Matt Brown, The Guardian, July 10, 2013
In summer London is one big, novelty playground, as outdoor screens and live entertainment pop up in the most unlikely places. (2012 saw an east-end flyover and a mound of fridges co-opted into impromptu film theatres.) Most events charge and need pre-booking, but head to The Scoop beside City Hall for a summer-long programme of film screenings, dance, opera, music and even keep fit classes, all for free and alfresco beside the Thames.
Most guides would recommend Primrose Hill or Parliament Hill in north London for sumptuous views of the capital, but these are sometimes spoiled by the sheer number of visitors. Head south and you'll find bewitching outlooks from One Tree Hill at the quieter, eastern end of Greenwich Park. Be sure to explore the wider park while you're there, including the deer pens to the south. Even more off the beaten track is Stave Hill and ecology park on Dock Hill Avenue in Rotherhithe, SE16, built on the rubble of former docks. It provides views of Canary Wharf and the City.
• royalparks.org.uk, urbanecology.org.uk/stavehill.html
Revisit the Olympic Park
One year on, the Olympic Park is transforming into the Queen Elizabeth Olympic Park, one of the largest urban parks created in Europe for 150 years. While the area around the stadium and aquatics centre is still undergoing redevelopment, the northern parklands are set to open at the end of July. You'll also be able to visit the Copper Box, which hosted handball and other sports during the Games, and is now a flexible events venue and cafe.
Hampstead Heath pergola
The West Heath area is much quieter than the famous hills and woods of the main park. Nestled among the trees is one of London's most unexpected and serene discoveries. The Italian Pergola and Hill Garden is a sprawling complex of walkways, terraces and gardens, culminating in a spectacular view towards Harrow on the Hill. A little further west, Golders Hill Park contains a small (and free) zoo with wallabies and deer.
• Entrance off North End Way, NW3, hampsteadheath.net
London has long had an affinity for table tennis. The game was first patented here 110 years ago: the location, in Holborn, is now occupied by a bat-and-ball-themed bar called Bounce. Mayor Boris Johnson famously resurrected the game's old nickname of whiff-whaff. And during a presidential visit, David Cameron challenged Barack Obama to a game. Fitting, then, that numerous free outdoor tables can be found around the city. The most central are in Cavendish Square and Regent's Park.
• Table locations at pingpongengland.co.uk
Regent's Park needs little introduction, but fewer people discover the most beautiful section: Queen Mary's Gardens at the heart of the Inner Circle. During the summer, it's a riot of colour. An estimated 12,000 rose bushes, often with bizarre variety names like Pensioners Voice and Ice Cream, vie for your attention. Nearby, a quiet lake and sculpture park are havens for wildlife, including black swans and bolshy squirrels.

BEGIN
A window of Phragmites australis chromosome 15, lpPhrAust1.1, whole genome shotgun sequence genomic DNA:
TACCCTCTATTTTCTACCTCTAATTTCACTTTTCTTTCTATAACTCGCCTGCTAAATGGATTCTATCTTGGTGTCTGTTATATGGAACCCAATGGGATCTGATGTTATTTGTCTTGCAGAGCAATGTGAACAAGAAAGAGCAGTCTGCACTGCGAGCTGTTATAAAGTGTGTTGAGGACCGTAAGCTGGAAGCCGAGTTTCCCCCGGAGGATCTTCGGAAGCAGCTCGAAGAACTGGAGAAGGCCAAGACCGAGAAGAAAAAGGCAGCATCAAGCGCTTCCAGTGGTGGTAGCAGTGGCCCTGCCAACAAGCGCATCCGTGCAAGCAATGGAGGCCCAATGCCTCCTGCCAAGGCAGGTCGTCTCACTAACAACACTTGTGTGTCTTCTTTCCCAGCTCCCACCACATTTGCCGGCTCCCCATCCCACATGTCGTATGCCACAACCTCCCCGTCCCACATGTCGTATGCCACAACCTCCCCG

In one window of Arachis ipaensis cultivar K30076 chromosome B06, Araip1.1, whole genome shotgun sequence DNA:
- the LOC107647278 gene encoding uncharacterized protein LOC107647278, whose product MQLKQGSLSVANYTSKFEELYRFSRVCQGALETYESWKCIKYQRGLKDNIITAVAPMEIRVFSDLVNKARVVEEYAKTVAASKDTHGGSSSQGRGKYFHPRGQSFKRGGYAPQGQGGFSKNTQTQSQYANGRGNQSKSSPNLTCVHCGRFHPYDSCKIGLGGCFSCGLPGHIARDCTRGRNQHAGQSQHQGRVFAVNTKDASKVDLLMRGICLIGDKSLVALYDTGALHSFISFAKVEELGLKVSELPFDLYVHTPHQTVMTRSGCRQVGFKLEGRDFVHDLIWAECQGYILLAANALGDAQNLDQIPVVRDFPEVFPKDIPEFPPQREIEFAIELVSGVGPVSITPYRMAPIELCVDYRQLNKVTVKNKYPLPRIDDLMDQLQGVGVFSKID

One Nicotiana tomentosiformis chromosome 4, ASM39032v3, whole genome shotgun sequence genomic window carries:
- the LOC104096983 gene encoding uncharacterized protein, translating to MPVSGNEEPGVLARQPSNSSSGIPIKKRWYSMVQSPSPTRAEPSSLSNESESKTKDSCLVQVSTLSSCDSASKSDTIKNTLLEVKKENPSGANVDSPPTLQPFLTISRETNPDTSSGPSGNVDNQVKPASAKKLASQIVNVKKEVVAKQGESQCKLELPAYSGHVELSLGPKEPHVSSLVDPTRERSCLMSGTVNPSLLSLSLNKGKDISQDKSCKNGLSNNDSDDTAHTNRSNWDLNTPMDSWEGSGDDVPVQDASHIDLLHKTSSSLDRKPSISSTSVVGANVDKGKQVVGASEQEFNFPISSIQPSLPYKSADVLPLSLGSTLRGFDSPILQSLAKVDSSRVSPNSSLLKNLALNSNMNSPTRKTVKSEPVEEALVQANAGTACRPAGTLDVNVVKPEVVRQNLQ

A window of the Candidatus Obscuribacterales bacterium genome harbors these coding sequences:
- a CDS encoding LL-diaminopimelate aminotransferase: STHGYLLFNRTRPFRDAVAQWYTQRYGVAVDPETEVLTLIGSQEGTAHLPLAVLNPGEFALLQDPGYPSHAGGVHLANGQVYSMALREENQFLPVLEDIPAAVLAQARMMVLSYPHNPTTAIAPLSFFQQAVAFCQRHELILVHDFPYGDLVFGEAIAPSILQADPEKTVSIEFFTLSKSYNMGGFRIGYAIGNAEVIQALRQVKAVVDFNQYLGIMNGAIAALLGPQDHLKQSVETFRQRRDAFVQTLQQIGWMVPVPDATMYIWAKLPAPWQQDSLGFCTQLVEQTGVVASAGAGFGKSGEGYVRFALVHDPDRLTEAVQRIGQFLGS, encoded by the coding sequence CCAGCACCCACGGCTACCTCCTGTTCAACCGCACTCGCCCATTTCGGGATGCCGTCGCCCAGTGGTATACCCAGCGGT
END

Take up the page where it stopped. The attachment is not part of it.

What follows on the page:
Explore an abandoned rail route
The Parkland Walk is one of London's little-known pleasures. It's effectively a linear park, following the Capital Ring walking route from Finsbury Park to Highgate (both easily accessible by tube) along an abandoned railway line. Along the way, you'll find the crumbling remnants of old stations, a creepy sculpture of a green man, and plenty of wildlife. Those with strong legs can follow an additional spur from Highgate up to Alexandra Palace, for spectacular views of north London.
Walk the Roman walls
Most traces of Roman Londinium, founded 2,000 years ago, are long vanished, but you can still find fragments. Start by the Tower of London, where a statue of emperor Trajan guards the tallest section. From here, head north along Cooper's Row, and into the plaza of the Grange City Hotel. This is home to the most impressive section of wall, including an arch you can walk through. From here, take an anti-clockwise stroll around the Square Mile, looking out for further survivals along aptly named road London Wall, especially near the Museum of London.
Magnificent Seven cemeteries
The so-called Magnificent Seven cemeteries were created in Victorian times to cater for London's rapidly growing (and dying) population. Any of the seven is worth a visit for glorious monuments and secluded walks (although the most famous, Highgate, has an entry charge). Kensal Green cemetery off Harrow Road, W10, is easily reached by tube and offers occasional tours of the catacombs. Brompton Cemetery, in the shadow of Chelsea's football ground, is also beguiling. The others are at Abney Park in Stoke Newington, Nunhead, Tower Hamlets and West Norwood,
• royalparks.org.uk, kensalgreencemetery.com
City farms and other wildlife
London has over a dozen inner-city farms, where children can pet goats, feed cattle and oink along with the pigs. Spitalfields Farm is the closest to the centre. It is open all year round, and is particularly famed for its annual Oxford-Cambridge Goat Race each spring. Kentish Town Farm and Vauxhall City Farm are also close to the centre, but Mudchute Farm on the Isle of Dogs has the best views, with the towers of Canary Wharf forming an unlikely backdrop to the sheep pens.
It's also possible to see unexpected creatures without going to a farm. In Richmond Park, to the south-west, you'll hear the screeches of bright green parakeets, thought by some to be the descendants of birds that escaped the set of The African Queen, at the former Isleworth Studios, just over the river. You can often spy terrapins paddling along the River Lea in east London, and central London has a surprising number of nesting peregrine falcons. Look up to the balconies of the taller buildings.
This article originally appeared on guardian.co.uk